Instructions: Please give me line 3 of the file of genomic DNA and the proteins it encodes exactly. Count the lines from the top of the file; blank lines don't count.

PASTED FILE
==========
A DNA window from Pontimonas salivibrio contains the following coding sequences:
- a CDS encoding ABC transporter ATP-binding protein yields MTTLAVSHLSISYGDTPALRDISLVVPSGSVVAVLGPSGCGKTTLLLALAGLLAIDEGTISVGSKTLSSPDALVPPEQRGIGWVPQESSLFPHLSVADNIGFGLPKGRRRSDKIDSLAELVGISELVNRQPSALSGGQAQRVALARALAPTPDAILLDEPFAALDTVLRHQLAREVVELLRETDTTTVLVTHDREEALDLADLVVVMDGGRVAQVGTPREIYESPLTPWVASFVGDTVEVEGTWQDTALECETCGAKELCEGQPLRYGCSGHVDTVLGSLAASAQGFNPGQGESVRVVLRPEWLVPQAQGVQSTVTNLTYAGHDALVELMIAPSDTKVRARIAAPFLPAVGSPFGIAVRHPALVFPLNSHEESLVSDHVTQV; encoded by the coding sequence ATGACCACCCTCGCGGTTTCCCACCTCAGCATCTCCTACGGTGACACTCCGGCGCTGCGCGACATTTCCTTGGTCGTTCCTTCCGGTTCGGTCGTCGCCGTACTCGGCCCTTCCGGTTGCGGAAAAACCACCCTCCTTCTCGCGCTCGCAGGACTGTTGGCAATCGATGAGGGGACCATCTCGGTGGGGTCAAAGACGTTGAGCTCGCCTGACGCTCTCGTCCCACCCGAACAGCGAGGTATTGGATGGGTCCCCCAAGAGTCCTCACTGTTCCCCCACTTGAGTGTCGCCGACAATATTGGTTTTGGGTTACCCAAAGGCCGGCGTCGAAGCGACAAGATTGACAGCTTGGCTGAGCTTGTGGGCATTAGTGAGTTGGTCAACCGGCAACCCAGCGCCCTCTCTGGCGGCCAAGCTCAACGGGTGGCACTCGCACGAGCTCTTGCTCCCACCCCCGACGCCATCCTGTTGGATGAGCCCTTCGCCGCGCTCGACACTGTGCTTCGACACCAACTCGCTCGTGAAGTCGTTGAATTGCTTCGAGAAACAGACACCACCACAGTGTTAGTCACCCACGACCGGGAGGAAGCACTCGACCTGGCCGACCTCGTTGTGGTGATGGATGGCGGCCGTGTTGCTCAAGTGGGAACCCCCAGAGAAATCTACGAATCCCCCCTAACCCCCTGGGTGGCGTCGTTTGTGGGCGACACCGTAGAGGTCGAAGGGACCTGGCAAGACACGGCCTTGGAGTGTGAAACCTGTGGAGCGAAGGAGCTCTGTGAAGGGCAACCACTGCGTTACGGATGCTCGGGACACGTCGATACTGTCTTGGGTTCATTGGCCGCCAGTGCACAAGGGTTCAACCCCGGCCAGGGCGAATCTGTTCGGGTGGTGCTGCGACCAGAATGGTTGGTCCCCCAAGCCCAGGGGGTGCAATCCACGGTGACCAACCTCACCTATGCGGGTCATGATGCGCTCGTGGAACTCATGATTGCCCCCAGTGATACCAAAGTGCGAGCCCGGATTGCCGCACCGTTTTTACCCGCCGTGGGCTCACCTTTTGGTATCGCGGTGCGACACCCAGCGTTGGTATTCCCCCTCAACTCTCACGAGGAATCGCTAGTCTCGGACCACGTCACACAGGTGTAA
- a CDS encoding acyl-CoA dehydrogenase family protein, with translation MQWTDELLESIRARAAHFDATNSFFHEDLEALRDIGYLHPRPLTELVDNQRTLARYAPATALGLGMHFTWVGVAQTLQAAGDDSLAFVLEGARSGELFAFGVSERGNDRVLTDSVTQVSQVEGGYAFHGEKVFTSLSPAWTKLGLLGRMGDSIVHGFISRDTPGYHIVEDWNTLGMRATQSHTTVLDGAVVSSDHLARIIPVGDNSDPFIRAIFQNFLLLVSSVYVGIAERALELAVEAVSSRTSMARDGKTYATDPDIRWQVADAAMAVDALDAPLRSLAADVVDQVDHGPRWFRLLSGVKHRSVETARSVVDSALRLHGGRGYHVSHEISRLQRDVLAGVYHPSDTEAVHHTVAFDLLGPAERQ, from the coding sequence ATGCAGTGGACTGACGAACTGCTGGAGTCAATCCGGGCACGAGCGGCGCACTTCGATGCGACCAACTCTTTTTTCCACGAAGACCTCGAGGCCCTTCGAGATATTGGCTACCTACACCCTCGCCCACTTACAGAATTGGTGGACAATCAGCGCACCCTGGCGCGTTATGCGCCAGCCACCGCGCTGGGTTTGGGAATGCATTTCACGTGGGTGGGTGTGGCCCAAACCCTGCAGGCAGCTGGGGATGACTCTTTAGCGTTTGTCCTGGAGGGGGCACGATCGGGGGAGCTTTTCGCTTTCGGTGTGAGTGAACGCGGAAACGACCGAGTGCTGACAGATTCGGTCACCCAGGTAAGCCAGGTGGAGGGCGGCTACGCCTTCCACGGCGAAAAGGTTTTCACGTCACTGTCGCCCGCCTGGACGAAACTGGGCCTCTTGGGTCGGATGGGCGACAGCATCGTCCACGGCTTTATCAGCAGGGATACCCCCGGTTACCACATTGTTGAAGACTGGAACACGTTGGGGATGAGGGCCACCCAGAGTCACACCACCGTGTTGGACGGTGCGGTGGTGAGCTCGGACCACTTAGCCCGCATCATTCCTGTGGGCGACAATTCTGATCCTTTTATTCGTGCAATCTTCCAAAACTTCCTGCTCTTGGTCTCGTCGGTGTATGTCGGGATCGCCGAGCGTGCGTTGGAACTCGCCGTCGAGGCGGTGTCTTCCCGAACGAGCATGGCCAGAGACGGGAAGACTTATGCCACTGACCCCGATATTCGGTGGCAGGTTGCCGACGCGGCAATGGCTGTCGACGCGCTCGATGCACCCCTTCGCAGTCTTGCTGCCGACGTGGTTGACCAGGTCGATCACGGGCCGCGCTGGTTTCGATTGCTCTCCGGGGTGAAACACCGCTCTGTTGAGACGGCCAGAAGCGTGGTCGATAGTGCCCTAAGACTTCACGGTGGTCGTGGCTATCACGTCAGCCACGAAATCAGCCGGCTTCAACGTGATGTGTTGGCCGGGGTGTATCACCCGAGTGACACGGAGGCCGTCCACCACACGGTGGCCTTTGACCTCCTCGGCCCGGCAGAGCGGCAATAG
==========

- a CDS encoding acyl-CoA dehydrogenase family protein, with translation MQWTDELLESIRARAAHFDATNSFFHEDLEALRDIGYLHPRPLTELVDNQRTLARYAPATALGLGMHFTWVGVAQTLQAAGDDSLAFVLEGARSGELFAFGVSERGNDRVLTDSVTQVSQVEGGYAFHGEKVFTSLSPAWTKLGLLGRMGDSIVHGFISRDTPGYHIVEDWNTLGMRATQSHTTVLDGAVVSSDHLARIIPVGDNSDPFIRAIFQNFLLLVSSVYVGIAERALELAVEAVSSRTSMARDGKTYATDPDIRWQVADAAMAVDALDAPLRSLAADVVDQVDHGPRWFRLLSGVKHRSVETARSVVDSALRLHGGRGYHVSHEISRLQRDVLAGVYHPSDTEAVHHTVAFDLLGPAERQ, from the coding sequence ATGCAGTGGACTGACGAACTGCTGGAGTCAATCCGGGCACGAGCGGCGCACTTCGATGCGACCAACTCTTTTTTCCACGAAGACCTCGAGGCCCTTCGAGATATTGGCTACCTACACCCTCGCCCACTTACAGAATTGGTGGACAATCAGCGCACCCTGGCGCGTTATGCGCCAGCCACCGCGCTGGGTTTGGGAATGCATTTCACGTGGGTGGGTGTGGCCCAAACCCTGCAGGCAGCTGGGGATGACTCTTTAGCGTTTGTCCTGGAGGGGGCACGATCGGGGGAGCTTTTCGCTTTCGGTGTGAGTGAACGCGGAAACGACCGAGTGCTGACAGATTCGGTCACCCAGGTAAGCCAGGTGGAGGGCGGCTACGCCTTCCACGGCGAAAAGGTTTTCACGTCACTGTCGCCCGCCTGGACGAAACTGGGCCTCTTGGGTCGGATGGGCGACAGCATCGTCCACGGCTTTATCAGCAGGGATACCCCCGGTTACCACATTGTTGAAGACTGGAACACGTTGGGGATGAGGGCCACCCAGAGTCACACCACCGTGTTGGACGGTGCGGTGGTGAGCTCGGACCACTTAGCCCGCATCATTCCTGTGGGCGACAATTCTGATCCTTTTATTCGTGCAATCTTCCAAAACTTCCTGCTCTTGGTCTCGTCGGTGTATGTCGGGATCGCCGAGCGTGCGTTGGAACTCGCCGTCGAGGCGGTGTCTTCCCGAACGAGCATGGCCAGAGACGGGAAGACTTATGCCACTGACCCCGATATTCGGTGGCAGGTTGCCGACGCGGCAATGGCTGTCGACGCGCTCGATGCACCCCTTCGCAGTCTTGCTGCCGACGTGGTTGACCAGGTCGATCACGGGCCGCGCTGGTTTCGATTGCTCTCCGGGGTGAAACACCGCTCTGTTGAGACGGCCAGAAGCGTGGTCGATAGTGCCCTAAGACTTCACGGTGGTCGTGGCTATCACGTCAGCCACGAAATCAGCCGGCTTCAACGTGATGTGTTGGCCGGGGTGTATCACCCGAGTGACACGGAGGCCGTCCACCACACGGTGGCCTTTGACCTCCTCGGCCCGGCAGAGCGGCAATAG